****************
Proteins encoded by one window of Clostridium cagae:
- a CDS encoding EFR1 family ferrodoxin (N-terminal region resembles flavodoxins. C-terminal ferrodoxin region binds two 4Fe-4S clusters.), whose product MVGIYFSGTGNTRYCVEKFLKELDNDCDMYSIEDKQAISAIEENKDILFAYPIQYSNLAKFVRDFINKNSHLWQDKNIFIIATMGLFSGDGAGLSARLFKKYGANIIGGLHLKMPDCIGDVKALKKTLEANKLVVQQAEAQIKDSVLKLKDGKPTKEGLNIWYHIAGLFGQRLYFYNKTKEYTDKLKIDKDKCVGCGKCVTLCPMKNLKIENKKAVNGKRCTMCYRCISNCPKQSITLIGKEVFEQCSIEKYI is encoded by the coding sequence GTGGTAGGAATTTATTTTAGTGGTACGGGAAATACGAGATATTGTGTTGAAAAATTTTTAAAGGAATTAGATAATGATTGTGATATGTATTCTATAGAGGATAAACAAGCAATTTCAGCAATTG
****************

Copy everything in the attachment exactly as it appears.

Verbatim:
Proteins encoded by one window of Clostridium cagae:
- a CDS encoding EFR1 family ferrodoxin (N-terminal region resembles flavodoxins. C-terminal ferrodoxin region binds two 4Fe-4S clusters.), whose product MVGIYFSGTGNTRYCVEKFLKELDNDCDMYSIEDKQAISAIEENKDILFAYPIQYSNLAKFVRDFINKNSHLWQDKNIFIIATMGLFSGDGAGLSARLFKKYGANIIGGLHLKMPDCIGDVKALKKTLEANKLVVQQAEAQIKDSVLKLKDGKPTKEGLNIWYHIAGLFGQRLYFYNKTKEYTDKLKIDKDKCVGCGKCVTLCPMKNLKIENKKAVNGKRCTMCYRCISNCPKQSITLIGKEVFEQCSIEKYI is encoded by the coding sequence GTGGTAGGAATTTATTTTAGTGGTACGGGAAATACGAGATATTGTGTTGAAAAATTTTTAAAGGAATTAGATAATGATTGTGATATGTATTCTATAGAGGATAAACAAGCAATTTCAGCAATTG